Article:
• steve1234
    12 years ago
    last modified: 5 years ago

    Yea, I can't wait, also. Too bad it's down a few rungs on the remodel priority list (behind walls, floors, and countertops). Check back after the new year...

  • joe_in_sd
    11 years ago
    last modified: 5 years ago

    Stumbled across this thread while looking for some copper counter pictures to show the wife (as opposed to the cold industrial look of stainless that she is after) and figured I would offer a few additional comments for people looking at DIY copper counter tops.

    Copper in and of itself is a very durable and long lasting material. With the proper base you can use relatively thin sheet (i.e. - not expensive and easier to work with). I like to use a base made of baltic birch plywood (great screw holding and dimensionally stable). MDF will work well enough, but I prefer birch for its strength.

    The edge dressing which is mentioned here is a fairly easy and workable option. For those who feel like learning a new skill, you might consider hammering seamless edges instead though. You will likely want to get a few copper scraps to practice with and a set of peening hammers (better automotive repair supply stores will have them in the auto body section). I won't go into the details here, but a lot of light taps are what you are looking for here. Watch out for work hardening though as that will result in splits in the copper. If you want to do the seamless route - you will need to go with slightly thicker copper as the added material is needed during the stretching process in areas like corners.

    As far as the brazing option goes - you really will want to go with oxy-acetelene. Again, practice and patience is important. I usually braze corners before adhering it to a wood base in order to avoid the fire hazard. The other issue is that it is hard to get a sheet of copper hot enough with a small propane torch in order to get the brazing solder to flow properly.

    For copper bar edging, you can get pretty crazy if you like. I normally prefer to use a 3/8" bar as opposed to the thinner bar in order to do some additional edge detailing. On the router table, I'll put a roundover on the bottom edge of the bar in order to soften it up some. Once that is done install on the counter top. Apply the top section and use a flush trim bit to remove any access metal from the top. Follow up with a 1/8 or 1/4" roundover on the top as well. This takes care of any sharp edges and the process of routing also pushing the two copper edges together making them almost invisible.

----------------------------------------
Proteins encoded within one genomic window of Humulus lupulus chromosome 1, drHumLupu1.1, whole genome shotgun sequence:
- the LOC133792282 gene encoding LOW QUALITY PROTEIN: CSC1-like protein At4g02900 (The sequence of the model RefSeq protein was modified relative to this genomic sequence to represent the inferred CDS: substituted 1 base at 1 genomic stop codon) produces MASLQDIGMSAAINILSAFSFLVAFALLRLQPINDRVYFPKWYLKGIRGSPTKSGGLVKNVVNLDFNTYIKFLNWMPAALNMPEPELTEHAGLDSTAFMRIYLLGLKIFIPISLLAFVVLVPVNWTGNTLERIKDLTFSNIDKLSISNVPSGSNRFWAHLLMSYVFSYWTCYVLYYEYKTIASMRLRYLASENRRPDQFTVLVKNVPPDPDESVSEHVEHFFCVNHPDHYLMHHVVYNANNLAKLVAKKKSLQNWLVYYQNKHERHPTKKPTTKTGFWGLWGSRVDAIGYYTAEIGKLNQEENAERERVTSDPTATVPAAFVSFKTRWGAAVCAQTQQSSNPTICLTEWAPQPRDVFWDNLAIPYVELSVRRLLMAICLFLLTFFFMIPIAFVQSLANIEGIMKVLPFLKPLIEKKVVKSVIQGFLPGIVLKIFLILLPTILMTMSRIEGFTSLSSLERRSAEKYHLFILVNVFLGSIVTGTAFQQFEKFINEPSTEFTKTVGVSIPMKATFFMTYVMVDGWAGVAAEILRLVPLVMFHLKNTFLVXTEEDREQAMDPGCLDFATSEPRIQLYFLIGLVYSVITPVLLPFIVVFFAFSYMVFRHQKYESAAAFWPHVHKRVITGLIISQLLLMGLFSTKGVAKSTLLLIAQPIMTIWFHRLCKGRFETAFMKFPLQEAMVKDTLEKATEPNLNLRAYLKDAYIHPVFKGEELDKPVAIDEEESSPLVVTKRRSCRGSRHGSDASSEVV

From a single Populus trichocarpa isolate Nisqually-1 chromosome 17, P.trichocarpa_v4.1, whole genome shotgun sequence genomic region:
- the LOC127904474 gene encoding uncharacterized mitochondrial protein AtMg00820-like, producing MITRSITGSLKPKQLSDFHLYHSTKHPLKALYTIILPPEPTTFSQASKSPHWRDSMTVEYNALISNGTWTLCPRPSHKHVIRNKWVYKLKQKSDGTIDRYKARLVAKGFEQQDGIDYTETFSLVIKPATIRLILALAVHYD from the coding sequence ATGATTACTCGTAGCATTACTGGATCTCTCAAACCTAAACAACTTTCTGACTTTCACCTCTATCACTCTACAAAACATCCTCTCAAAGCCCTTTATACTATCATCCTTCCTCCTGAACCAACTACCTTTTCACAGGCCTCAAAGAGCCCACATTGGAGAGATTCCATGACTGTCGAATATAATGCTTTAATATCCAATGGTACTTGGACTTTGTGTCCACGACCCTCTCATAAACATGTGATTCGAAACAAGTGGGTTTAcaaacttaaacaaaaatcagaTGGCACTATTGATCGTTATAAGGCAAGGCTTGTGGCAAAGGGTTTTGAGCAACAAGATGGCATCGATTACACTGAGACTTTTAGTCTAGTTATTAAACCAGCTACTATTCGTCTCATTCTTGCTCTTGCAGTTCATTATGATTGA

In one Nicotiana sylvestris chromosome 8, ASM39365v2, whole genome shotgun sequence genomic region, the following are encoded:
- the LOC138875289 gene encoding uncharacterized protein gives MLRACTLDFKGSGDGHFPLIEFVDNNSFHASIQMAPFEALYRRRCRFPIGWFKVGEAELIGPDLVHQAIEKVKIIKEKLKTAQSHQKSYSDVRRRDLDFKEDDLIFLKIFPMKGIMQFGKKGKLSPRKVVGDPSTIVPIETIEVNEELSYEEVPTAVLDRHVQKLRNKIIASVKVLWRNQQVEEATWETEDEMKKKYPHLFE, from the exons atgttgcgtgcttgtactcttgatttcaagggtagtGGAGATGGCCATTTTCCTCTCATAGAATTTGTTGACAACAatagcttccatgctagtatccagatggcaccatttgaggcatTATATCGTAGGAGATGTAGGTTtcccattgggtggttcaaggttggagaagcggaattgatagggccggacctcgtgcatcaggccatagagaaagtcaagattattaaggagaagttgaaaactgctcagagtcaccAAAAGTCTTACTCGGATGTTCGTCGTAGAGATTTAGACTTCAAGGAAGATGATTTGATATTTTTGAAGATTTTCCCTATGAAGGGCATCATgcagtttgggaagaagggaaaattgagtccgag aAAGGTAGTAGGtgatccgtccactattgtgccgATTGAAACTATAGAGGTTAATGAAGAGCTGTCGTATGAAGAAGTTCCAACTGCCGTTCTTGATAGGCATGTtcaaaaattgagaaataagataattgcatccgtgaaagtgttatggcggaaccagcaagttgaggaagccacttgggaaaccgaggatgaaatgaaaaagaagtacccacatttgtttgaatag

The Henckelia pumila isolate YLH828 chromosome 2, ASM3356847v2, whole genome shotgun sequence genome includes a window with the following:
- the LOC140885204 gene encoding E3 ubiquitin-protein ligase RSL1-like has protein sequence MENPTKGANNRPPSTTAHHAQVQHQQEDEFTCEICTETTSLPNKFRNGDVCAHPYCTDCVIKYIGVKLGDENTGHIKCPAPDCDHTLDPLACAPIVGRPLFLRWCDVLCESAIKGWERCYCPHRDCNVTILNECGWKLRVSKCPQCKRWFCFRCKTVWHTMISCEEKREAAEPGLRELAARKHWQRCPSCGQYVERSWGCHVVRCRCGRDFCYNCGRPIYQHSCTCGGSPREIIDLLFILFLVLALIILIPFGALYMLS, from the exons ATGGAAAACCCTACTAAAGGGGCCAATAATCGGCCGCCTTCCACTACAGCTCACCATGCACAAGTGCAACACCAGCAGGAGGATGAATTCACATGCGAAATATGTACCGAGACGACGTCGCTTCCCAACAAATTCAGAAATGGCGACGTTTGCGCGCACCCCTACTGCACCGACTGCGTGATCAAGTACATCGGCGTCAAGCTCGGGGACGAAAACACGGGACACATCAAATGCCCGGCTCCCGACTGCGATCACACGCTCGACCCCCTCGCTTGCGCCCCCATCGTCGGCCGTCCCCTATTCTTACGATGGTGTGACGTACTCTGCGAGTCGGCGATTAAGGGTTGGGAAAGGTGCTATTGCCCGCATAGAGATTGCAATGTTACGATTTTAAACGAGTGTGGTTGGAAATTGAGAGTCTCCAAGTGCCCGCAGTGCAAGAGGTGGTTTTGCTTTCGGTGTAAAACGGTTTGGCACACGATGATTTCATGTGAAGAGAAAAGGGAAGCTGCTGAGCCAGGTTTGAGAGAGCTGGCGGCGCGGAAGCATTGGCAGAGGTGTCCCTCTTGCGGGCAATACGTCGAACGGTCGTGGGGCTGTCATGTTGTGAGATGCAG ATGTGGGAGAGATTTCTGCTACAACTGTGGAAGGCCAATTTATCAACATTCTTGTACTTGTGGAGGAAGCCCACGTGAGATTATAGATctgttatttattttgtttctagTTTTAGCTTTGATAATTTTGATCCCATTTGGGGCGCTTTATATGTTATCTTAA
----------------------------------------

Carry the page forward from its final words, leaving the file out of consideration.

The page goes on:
For dealing with joints on the top sheet - brazing is really your best (and IMO only choice). If you don't have the equipment or don't feel comfortable - don't worry too much. Call around to various local shops (sheet metal, roofers, plumbers) to find someone who has experience working with copper). Most of them will do the work for you to join the two sheets. Once that is done carefully bring the assembled sheet home for installation as normal as if it were a single straight sheet.

  • tmbrlinewarden
    11 years ago
    last modified: 5 years ago

    Hello all! I totally love this thread and have visited it many times over the past few years. This is the sort of thing one hopes to find (but rarely does) when searching for information, understanding and help on the internet.

    I hope to have some DIY copper projects to share on here in the next 8 months. I have a plan I'd like to run by you all and get your input. I have two (free) small identical refrigerators I plan on installing (built-into-a-cabinet style) side by side with the doors opening opposite to imitate the look and utility of one of those big (expensive) commercial units. Energy use is also slightly less, especially with the additional insulation I plan. I hate the look of stainless steel which is the current rage, and am planning to cover the fridge doors with copper and custom-making (welding/brazing/casting) copper door handles. I've had some tell me that it would be "too much"- i.e. too much of a copper look and am wondering what you guys think. My countertops will be hardwood butcher-block style that I salvaged from an old basketball court (also for free- my uncle's B-ball C-tops turned out amazing!) and my sink will be a DIY concrete apron front, and only plan on copper fixtures and accents overall. If it will not be too much use of the copper I may surface the oven front with copper too (my rangetop is also a customized industrial version of an older (cheap) gas range using mostly industrial steel grates- Ive got more skills than money). what do you think- dark-aged copper appliances a good look? Anyone with experience laminating metal with copper sheeting have any advice for me??